Generations of Californians have taken for granted how water is engineered to enable the grand agricultural nature of this state.
Recently, our water system suffered from severe drought and reduced snowpacks. The Colorado River is in peril. Some wells have gone dry. Water has been contaminated. Land has lost value. People have lost their livelihoods.
Such dilemmas are exacerbated in disadvantaged communities. Large Central Valley growers over pump water from wells in direct violation of the state’s Sustainable Groundwater Management Act. Meanwhile, families in farmworker towns go without clean and affordable water. They still pay high water bills while resorting to bottled water to cook, bathe and drink provided by government, nonprofits and labor unions.
Consider the harsh reality of a Coachella Valley Latino mother bathing her small children in water laced with arsenic. Families living in trailer parks need water filters in kitchen and bathroom sinks and showers to avoid contaminants – while working on luxury Palm Springs golf courses nearby where water usage is not a concern.
To remedy these inequities and avoid water catastrophes, Water Education for Latino Leaders, or WELL, has educated 650 elected and appointed California leaders on water issues for a decade through conferences and forums. Disseminating information empowers constituents to make correct decisions.
An array of recommendations – from conservation to desalination – will prepare California for future water shortages. The federal government wants to reduce California’s share of Colorado River water. In recent years, officials scaled back water shipped from Northern California rivers to the Central Valley and Southern California. Local water agencies are urging reduced water usage.
These efforts aren’t enough, even with recent rains. Local leaders must understand extreme water challenges, many driven by global warming. They have the most credibility with voters and residents. People see them at their churches, schools, farmers markets and soccer fields. They are elected to be their voices on public bodies.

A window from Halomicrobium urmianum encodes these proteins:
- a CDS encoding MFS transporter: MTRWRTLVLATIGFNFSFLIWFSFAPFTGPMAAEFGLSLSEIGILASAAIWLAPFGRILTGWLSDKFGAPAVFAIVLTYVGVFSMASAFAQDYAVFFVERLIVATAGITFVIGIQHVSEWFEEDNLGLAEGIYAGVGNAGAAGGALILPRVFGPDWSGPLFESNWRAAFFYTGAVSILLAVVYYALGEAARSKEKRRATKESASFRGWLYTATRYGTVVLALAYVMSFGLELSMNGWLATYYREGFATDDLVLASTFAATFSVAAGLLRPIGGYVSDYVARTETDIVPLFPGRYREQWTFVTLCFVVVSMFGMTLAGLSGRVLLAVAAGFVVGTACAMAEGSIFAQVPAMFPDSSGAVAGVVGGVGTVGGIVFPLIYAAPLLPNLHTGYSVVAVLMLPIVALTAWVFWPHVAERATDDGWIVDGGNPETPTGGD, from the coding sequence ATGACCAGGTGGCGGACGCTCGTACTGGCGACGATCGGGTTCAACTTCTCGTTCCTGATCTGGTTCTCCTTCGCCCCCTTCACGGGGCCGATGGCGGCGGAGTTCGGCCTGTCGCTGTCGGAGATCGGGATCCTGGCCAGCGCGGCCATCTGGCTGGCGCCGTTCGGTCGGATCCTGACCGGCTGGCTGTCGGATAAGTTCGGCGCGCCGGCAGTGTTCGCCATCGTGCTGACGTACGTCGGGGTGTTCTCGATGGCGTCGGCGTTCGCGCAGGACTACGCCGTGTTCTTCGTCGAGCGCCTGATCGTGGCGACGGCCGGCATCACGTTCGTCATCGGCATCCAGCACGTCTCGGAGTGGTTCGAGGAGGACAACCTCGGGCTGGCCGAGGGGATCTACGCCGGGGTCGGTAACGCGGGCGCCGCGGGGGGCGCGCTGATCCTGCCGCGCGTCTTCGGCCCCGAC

This bottom-up strategy among those closest to the people is vital. The times demand fair and sustainable solutions to new realities in this era of climate change impacting water. With so many Americans harboring disdain for national and state leaders, local leadership remains essential.
Latino elected officials, in particular, must understand how water issues affect their often-neglected communities, where so many believe they have little or no voice in the political process even as the social inequities surrounding water policy are inescapable. It is a fateful paradox that while keeping our food system functioning falls heaviest on the backs of Latino workers, they are most frequently plagued by water contamination and scarcity.
Local Latino elected leaders need to be their voice by being properly informed since they are on the frontlines of passing and administering bond funding, infrastructure contracts and raising public awareness.
Hard decisions lie ahead. Water will need to be conserved in our households, businesses, and yes, in agriculture.
Monthly water bills will remain expensive to maintain infrastructure despite consuming less water through conservation. Old broken pipes need to be replaced while investing in new technology preventing contaminants. Agriculture and other industries have dumped pollutants into groundwater for 50 years. Cleaning them up is costly but necessary to tap vast amounts of water in local aquifers.
Finally, voters will surely be asked to approve water tax hikes or bonds to finance increased efforts by local water agencies to manage the crisis.
Water is a precious, life-giving treasure. An indispensable solution is educating local elected officials so they can serve as the people’s champions.
Victor Griego is the founder of Water Education for Latino Leaders. Distributed by CalMatters.org.
As Reported by Marin Independent Journal